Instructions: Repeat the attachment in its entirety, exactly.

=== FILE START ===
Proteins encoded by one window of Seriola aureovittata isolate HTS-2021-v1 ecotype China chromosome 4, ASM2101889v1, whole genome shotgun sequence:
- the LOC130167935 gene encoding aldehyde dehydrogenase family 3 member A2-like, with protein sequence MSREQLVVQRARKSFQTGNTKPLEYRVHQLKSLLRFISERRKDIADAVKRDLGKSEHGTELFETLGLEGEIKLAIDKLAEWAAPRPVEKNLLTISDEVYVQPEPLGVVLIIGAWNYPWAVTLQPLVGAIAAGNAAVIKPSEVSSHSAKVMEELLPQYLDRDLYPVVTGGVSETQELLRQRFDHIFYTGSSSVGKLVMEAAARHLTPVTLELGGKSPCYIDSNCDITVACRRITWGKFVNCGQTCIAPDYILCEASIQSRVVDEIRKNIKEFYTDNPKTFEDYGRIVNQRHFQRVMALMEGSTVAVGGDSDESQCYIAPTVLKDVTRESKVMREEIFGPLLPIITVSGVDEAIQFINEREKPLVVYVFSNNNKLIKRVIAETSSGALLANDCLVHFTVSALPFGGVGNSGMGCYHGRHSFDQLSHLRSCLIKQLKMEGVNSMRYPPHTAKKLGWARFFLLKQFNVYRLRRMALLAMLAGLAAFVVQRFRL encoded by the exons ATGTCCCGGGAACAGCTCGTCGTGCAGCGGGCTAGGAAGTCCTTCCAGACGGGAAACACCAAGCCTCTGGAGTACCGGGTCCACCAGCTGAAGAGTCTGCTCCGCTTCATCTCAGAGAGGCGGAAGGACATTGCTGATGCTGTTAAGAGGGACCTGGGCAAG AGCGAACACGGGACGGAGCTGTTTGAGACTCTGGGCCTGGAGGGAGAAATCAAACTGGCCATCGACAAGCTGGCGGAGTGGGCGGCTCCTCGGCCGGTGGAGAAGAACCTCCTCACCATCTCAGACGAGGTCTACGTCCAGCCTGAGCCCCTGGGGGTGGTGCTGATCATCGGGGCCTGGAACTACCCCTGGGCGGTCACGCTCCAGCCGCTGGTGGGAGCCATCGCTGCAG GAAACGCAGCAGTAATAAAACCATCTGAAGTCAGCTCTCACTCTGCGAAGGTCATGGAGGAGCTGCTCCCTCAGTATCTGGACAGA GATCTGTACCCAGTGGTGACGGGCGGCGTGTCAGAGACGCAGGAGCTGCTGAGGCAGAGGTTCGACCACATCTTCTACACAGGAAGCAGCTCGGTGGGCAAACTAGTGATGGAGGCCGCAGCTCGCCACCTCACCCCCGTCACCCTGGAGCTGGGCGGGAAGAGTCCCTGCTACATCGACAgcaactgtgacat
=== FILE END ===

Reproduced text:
Proteins encoded by one window of Seriola aureovittata isolate HTS-2021-v1 ecotype China chromosome 4, ASM2101889v1, whole genome shotgun sequence:
- the LOC130167935 gene encoding aldehyde dehydrogenase family 3 member A2-like, with protein sequence MSREQLVVQRARKSFQTGNTKPLEYRVHQLKSLLRFISERRKDIADAVKRDLGKSEHGTELFETLGLEGEIKLAIDKLAEWAAPRPVEKNLLTISDEVYVQPEPLGVVLIIGAWNYPWAVTLQPLVGAIAAGNAAVIKPSEVSSHSAKVMEELLPQYLDRDLYPVVTGGVSETQELLRQRFDHIFYTGSSSVGKLVMEAAARHLTPVTLELGGKSPCYIDSNCDITVACRRITWGKFVNCGQTCIAPDYILCEASIQSRVVDEIRKNIKEFYTDNPKTFEDYGRIVNQRHFQRVMALMEGSTVAVGGDSDESQCYIAPTVLKDVTRESKVMREEIFGPLLPIITVSGVDEAIQFINEREKPLVVYVFSNNNKLIKRVIAETSSGALLANDCLVHFTVSALPFGGVGNSGMGCYHGRHSFDQLSHLRSCLIKQLKMEGVNSMRYPPHTAKKLGWARFFLLKQFNVYRLRRMALLAMLAGLAAFVVQRFRL encoded by the exons ATGTCCCGGGAACAGCTCGTCGTGCAGCGGGCTAGGAAGTCCTTCCAGACGGGAAACACCAAGCCTCTGGAGTACCGGGTCCACCAGCTGAAGAGTCTGCTCCGCTTCATCTCAGAGAGGCGGAAGGACATTGCTGATGCTGTTAAGAGGGACCTGGGCAAG AGCGAACACGGGACGGAGCTGTTTGAGACTCTGGGCCTGGAGGGAGAAATCAAACTGGCCATCGACAAGCTGGCGGAGTGGGCGGCTCCTCGGCCGGTGGAGAAGAACCTCCTCACCATCTCAGACGAGGTCTACGTCCAGCCTGAGCCCCTGGGGGTGGTGCTGATCATCGGGGCCTGGAACTACCCCTGGGCGGTCACGCTCCAGCCGCTGGTGGGAGCCATCGCTGCAG GAAACGCAGCAGTAATAAAACCATCTGAAGTCAGCTCTCACTCTGCGAAGGTCATGGAGGAGCTGCTCCCTCAGTATCTGGACAGA GATCTGTACCCAGTGGTGACGGGCGGCGTGTCAGAGACGCAGGAGCTGCTGAGGCAGAGGTTCGACCACATCTTCTACACAGGAAGCAGCTCGGTGGGCAAACTAGTGATGGAGGCCGCAGCTCGCCACCTCACCCCCGTCACCCTGGAGCTGGGCGGGAAGAGTCCCTGCTACATCGACAgcaactgtgacat